En EspaŅol

Q. Who is Mr. Smarty Plants?

A: There are those who suspect Wildflower Center volunteers are the culpable and capable culprits. Yet, others think staff members play some, albeit small, role. You can torture us with your plant questions, but we will never reveal the Green Guru's secret identity.

Help us grow by giving to the Plant Database Fund or by becoming a member

Did you know you can access the Native Plant Information Network with your web-enabled smartphone?

Share

Ask Mr. Smarty Plants

Ask Mr. Smarty Plants is a free service provided by the staff and volunteers at the Lady Bird Johnson Wildflower Center.

Search Smarty Plants
    
 
See a list of all Smarty Plants questions
Can't find the answer in our existing FAQs, submit a question to Mr. Smarty Plants.
Need help with plant identification, visit the plant identification page.
 
rate this answer
3 ratings

Sunday - November 02, 2008

From: Austin, TX
Region: Southwest
Topic: Privacy Screening
Title: Evergreen hedge for screen in Austin
Answered by: Barbara Medford

QUESTION:

We are looking for a tall, fast growing, drought tolerant, evergreen hedge to run along our ~200' back property line in West Lake, west of Austin, TX. This is at the bottom of a slope, and runs through both full sun and full shade. It is far from any hose, so won't get much water. The living room windows overlook the property line and the neighbor's back yard, so ideally it should be able to reach 15' tall, but it also runs under the power lines and so it can't get too tall.

ANSWER:

First off, we're not satisfied with the word "hedge." That always brings to mind something squared-off and boxy looking, and somewhat unnatural. How about calling it a "linear grove"? (We just made that up.) We have in mind several shrubs we can recommend for your purposes, all evergreen, but they are not all going to grow uniformly, especially when they transition from sun to shade. You'd probably be happier leaving them casual and mostly untrimmed, because if they manage to get up to 15' tall, it's going to be a challenge to prune them back and keep them out of the power lines. Also, you can mix your choices according to the amount of sun or shade each area receives and each plant requires.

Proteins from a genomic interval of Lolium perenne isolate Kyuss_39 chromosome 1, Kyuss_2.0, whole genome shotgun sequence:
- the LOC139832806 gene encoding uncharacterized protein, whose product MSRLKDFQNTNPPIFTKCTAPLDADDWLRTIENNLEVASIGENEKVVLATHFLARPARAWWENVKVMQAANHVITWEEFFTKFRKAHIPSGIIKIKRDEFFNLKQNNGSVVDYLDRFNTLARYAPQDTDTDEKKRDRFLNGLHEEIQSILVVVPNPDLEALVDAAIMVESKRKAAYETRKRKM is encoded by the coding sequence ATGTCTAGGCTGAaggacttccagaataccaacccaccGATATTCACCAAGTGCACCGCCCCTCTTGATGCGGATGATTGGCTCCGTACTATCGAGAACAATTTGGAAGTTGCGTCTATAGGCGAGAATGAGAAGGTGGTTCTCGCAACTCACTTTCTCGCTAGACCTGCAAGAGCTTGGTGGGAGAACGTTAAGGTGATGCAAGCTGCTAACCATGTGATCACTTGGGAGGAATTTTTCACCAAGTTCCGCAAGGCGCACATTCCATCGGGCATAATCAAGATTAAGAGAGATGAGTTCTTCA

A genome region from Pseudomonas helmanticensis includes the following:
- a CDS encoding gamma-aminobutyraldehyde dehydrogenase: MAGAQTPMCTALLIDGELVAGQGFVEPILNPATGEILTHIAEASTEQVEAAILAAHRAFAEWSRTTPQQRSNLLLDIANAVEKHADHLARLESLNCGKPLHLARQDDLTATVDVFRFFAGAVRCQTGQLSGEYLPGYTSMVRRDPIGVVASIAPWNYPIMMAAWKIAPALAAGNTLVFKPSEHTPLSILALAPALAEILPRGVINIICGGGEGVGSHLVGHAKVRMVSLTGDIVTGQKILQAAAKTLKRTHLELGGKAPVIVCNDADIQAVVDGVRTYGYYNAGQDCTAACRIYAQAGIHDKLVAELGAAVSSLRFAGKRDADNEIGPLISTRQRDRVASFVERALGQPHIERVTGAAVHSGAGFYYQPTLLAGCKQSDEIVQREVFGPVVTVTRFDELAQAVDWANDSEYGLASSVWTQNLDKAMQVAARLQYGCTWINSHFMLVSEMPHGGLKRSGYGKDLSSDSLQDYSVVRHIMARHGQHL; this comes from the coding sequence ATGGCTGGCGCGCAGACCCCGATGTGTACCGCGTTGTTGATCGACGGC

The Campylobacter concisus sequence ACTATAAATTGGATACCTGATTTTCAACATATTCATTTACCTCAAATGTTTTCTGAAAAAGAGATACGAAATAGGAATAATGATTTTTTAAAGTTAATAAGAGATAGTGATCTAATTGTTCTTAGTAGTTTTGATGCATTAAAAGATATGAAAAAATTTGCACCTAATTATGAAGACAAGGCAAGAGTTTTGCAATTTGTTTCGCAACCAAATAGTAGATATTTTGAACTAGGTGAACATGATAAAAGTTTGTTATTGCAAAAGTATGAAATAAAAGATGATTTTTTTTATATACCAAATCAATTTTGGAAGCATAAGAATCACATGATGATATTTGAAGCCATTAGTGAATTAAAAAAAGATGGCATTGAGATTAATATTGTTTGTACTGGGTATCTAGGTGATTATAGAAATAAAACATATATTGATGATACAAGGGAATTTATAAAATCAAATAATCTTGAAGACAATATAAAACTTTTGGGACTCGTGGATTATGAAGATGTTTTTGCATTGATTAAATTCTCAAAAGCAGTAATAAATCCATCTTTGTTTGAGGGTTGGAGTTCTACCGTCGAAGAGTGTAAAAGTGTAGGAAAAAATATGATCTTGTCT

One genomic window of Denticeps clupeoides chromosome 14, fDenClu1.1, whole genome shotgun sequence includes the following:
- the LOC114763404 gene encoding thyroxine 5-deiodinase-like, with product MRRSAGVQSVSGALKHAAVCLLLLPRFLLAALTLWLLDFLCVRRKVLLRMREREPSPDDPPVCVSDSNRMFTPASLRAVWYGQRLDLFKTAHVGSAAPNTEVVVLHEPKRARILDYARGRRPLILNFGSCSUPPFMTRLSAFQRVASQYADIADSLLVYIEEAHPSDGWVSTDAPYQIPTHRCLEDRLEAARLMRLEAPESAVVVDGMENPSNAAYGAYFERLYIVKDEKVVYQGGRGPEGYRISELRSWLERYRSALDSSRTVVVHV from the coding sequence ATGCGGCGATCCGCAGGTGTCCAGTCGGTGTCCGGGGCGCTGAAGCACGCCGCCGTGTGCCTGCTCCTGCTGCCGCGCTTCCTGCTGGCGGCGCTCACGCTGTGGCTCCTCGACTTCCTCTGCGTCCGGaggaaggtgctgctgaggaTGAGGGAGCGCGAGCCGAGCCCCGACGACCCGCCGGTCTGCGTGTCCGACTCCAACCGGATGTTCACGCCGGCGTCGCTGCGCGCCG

We're going to suggest two ways of going about this. We'll recommend several evergreen shrubs that fill most of your requirements, and you can pick one and repeat it all the way down the 200' involved. But, we'll also suggest some deciduous, more decorative and interesting small trees that can break up the line, add color when they bloom, and blend in with the evergreen shrubs when their own leaves have fallen. Follow each plant link to our Native Plant Database page on that plant, see how tall you can expect them to get, what sun or shade they will tolerate, etc. Also, at the bottom of each plant page is a link to a Google search on that plant, so you can pick up even more information. Since these were chosen from our Central Texas Recommended Species they should all do well in your Austin soil and moisture.